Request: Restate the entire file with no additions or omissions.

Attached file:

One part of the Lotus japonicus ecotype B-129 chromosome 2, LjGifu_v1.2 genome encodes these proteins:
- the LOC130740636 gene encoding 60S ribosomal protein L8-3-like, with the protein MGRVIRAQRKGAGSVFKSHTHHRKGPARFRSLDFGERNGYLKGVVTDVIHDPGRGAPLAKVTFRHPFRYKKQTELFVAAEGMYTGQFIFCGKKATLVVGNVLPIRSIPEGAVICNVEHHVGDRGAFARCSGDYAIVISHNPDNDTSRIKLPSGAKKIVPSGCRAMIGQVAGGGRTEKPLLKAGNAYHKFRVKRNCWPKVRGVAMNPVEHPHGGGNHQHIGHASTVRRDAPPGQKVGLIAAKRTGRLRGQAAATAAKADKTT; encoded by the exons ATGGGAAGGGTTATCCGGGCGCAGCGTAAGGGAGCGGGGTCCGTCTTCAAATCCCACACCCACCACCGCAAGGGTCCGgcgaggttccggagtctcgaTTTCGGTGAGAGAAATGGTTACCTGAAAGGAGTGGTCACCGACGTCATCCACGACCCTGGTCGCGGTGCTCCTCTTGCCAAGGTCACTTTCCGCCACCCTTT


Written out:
One part of the Lotus japonicus ecotype B-129 chromosome 2, LjGifu_v1.2 genome encodes these proteins:
- the LOC130740636 gene encoding 60S ribosomal protein L8-3-like, with the protein MGRVIRAQRKGAGSVFKSHTHHRKGPARFRSLDFGERNGYLKGVVTDVIHDPGRGAPLAKVTFRHPFRYKKQTELFVAAEGMYTGQFIFCGKKATLVVGNVLPIRSIPEGAVICNVEHHVGDRGAFARCSGDYAIVISHNPDNDTSRIKLPSGAKKIVPSGCRAMIGQVAGGGRTEKPLLKAGNAYHKFRVKRNCWPKVRGVAMNPVEHPHGGGNHQHIGHASTVRRDAPPGQKVGLIAAKRTGRLRGQAAATAAKADKTT; encoded by the exons ATGGGAAGGGTTATCCGGGCGCAGCGTAAGGGAGCGGGGTCCGTCTTCAAATCCCACACCCACCACCGCAAGGGTCCGgcgaggttccggagtctcgaTTTCGGTGAGAGAAATGGTTACCTGAAAGGAGTGGTCACCGACGTCATCCACGACCCTGGTCGCGGTGCTCCTCTTGCCAAGGTCACTTTCCGCCACCCTTT